Easing into a new management role is fairly straightforward. Sure, it’s a little bit strange to delegate coding issues and bug fixes instead of handling everything yourself, but that’s not that difficult to get used to, right? If you’ve been promoted from within, however, you might be faced with the sticky issue of handling your new relationship with your former peers. How, for example, do you give a performance evaluation to someone you’ve, well, bonded with?
“Nothing in a performance evaluation should be difficult to discuss between two people who have a history of friendship,” said Mark Kimbell, president of Kimbell Associates LLC, a business improvement firm. “An evaluation is nothing more than a fact-based summary of issues that you should have been addressing all along anyway, so there shouldn’t be any awkward surprises.” In fact, Kimbell says, a close friendship can even lend extra credibility to your comments: You genuinely want what’s best for your friend.
It’s perfectly permissible to remain a part of your team’s social group, as long as you remember that you can’t give team members the inside scoop on what’s what with the higher-ups. If you don’t make a habit of dishing out the dirt, there won’t be any need to cut out your weekly bowling night or turn down invitations to after-hours parties. It is all right to make a passing reference—in very general terms—to business events, but any specifics should be shared only in more appropriate settings, and information should be revealed only to people who are supposed to know it.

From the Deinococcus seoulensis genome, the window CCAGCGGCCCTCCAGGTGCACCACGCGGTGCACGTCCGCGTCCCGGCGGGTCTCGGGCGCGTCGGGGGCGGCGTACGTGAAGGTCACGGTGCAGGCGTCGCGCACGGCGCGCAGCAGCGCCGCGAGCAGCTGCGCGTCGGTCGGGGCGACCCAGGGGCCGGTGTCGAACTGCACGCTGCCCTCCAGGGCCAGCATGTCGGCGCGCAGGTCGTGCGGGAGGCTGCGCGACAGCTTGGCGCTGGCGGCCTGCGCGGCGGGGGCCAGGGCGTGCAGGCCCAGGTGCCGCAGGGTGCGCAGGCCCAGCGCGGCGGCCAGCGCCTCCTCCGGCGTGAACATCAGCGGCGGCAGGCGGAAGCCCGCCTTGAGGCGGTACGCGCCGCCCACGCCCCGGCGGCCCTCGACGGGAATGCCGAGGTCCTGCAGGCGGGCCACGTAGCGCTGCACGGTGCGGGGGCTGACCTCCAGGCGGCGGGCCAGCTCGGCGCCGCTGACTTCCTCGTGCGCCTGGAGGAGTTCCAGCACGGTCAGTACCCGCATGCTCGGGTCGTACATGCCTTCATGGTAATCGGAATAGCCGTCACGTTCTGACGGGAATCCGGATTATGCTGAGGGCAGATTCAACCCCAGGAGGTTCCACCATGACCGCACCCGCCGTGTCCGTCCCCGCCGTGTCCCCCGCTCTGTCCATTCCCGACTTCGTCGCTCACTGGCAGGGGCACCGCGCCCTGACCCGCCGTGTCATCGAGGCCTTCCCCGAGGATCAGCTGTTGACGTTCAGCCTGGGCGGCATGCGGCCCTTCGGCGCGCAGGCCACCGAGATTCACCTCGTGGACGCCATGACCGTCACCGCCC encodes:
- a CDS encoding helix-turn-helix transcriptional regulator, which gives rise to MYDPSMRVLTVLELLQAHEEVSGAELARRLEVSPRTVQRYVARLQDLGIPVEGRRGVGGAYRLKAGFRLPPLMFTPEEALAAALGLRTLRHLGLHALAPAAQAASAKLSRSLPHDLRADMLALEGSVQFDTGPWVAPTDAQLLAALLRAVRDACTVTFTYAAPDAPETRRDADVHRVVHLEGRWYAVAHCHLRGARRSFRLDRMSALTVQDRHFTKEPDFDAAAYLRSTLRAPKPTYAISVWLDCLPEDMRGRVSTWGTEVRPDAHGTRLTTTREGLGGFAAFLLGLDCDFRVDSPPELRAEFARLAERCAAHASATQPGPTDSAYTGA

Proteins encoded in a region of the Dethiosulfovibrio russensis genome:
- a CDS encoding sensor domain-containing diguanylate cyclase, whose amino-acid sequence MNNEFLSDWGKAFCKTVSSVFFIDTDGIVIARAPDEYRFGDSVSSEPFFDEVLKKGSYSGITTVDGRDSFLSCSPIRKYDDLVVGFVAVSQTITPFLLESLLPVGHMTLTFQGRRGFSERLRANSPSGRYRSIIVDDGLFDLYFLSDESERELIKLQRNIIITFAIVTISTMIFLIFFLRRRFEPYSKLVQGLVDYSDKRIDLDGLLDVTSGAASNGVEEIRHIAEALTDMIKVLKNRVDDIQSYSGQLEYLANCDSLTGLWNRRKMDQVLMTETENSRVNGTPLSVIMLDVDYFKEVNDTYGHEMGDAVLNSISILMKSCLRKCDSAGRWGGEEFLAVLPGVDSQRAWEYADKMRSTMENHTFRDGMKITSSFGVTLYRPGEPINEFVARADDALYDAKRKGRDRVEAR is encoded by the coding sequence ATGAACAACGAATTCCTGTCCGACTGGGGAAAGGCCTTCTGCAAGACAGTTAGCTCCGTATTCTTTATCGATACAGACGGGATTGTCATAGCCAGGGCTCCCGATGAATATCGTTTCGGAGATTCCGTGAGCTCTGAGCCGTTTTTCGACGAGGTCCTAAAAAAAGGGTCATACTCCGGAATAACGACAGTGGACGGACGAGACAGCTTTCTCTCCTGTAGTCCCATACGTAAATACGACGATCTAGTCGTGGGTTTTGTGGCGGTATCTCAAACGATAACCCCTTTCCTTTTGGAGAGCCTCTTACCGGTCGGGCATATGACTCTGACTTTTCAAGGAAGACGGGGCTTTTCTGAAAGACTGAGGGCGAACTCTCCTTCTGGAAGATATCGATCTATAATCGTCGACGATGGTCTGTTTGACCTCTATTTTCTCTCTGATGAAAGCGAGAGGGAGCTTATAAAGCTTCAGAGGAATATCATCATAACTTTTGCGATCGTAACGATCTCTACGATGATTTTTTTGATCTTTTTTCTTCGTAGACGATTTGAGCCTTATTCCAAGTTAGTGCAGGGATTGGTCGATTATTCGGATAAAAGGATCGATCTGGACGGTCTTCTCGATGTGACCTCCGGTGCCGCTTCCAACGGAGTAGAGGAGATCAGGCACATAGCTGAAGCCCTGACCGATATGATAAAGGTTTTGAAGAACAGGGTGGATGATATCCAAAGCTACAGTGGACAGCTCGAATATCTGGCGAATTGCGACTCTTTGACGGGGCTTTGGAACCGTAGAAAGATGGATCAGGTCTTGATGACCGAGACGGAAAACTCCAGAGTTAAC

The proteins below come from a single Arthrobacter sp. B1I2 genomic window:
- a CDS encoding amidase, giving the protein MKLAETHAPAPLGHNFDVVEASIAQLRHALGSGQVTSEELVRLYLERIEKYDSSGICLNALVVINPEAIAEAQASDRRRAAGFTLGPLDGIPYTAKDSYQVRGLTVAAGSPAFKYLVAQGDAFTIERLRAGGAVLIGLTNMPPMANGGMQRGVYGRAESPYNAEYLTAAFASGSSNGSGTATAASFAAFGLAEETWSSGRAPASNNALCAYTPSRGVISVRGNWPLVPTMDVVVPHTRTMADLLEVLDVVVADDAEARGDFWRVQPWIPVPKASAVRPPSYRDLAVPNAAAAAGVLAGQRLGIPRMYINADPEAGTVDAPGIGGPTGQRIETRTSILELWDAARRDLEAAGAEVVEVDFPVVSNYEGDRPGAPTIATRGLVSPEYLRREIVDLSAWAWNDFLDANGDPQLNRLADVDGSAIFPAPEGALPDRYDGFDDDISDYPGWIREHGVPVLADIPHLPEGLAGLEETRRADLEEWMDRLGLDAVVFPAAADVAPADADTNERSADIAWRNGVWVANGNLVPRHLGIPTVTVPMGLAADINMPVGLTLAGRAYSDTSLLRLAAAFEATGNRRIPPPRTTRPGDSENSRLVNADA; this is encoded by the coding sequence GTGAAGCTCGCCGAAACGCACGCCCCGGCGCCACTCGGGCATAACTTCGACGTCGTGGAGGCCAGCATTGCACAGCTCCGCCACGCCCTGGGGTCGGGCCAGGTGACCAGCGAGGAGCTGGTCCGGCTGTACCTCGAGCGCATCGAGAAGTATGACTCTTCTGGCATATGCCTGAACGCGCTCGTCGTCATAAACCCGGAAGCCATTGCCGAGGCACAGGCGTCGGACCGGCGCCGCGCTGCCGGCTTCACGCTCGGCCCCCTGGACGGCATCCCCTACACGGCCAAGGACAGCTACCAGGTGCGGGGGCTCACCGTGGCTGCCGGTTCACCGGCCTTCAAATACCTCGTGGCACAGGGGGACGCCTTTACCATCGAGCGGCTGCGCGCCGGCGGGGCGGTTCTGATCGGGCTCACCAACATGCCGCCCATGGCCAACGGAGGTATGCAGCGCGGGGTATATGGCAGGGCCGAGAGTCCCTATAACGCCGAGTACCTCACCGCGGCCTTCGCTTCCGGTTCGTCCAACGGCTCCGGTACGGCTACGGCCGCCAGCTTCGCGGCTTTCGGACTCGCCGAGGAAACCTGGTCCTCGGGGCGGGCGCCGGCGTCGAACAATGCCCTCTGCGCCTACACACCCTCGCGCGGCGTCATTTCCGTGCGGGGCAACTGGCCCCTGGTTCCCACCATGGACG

“If you have a specific business issue to discuss with one or more of your employees, it’s fine to do that off-site,” said Kimbell, who recommends that you simply clarify the purpose of the meeting beforehand and include only the specific individuals affected by what you have to say.
You need to remember that your true friends won’t want you to compromise your professional responsibilities; they’ll want you to succeed. They won’t, therefore, put you in a situation where you’ll be forced to choose between friendship and career. As for the folks who place contingencies on your relationship—well, with friends like that, you’d better watch your back.
Kimbell cautions that you should be sure you don’t treat your friends any better or worse than anyone else on your team. “Treat them the same way you treat everyone else,” said Kimbell. “It is their responsibility as much as yours to make sure there is never the appearance that you manage your friends any differently than you manage the rest of the team.”
So what do you do if you’re doing everything right and one of your former friends just won’t give you a break? Let it go, says Kimbell. “You can’t manage someone else’s feelings.” You’ll never win over a person who resents your hard work and the promotion it earned you. Instead, focus on doing the best job you can and making your team successful and productive. If, despite your best efforts, your team member is actually disruptive to that success and productiveness, then set the “friendship” aside and let your management skills take over: Reassign or fire the employee, and find someone else who will make a positive contribution to your group.
The transition to management requires a good deal of flexibility. You’re not going to be able to please everyone. You can either kill yourself trying or concentrate on managing the majority effectively. Guess which choice is the best use of your time? Answer that correctly, and you’re already on the way to succeeding as a manager.
Workplace friend or foe?
Have you succeeded in maintaining both your professional edge and your workplace friendships after taking on a management position? Or have you failed miserably at being your friends’ boss? Tell us about your experience on this topic by joining the discussion below.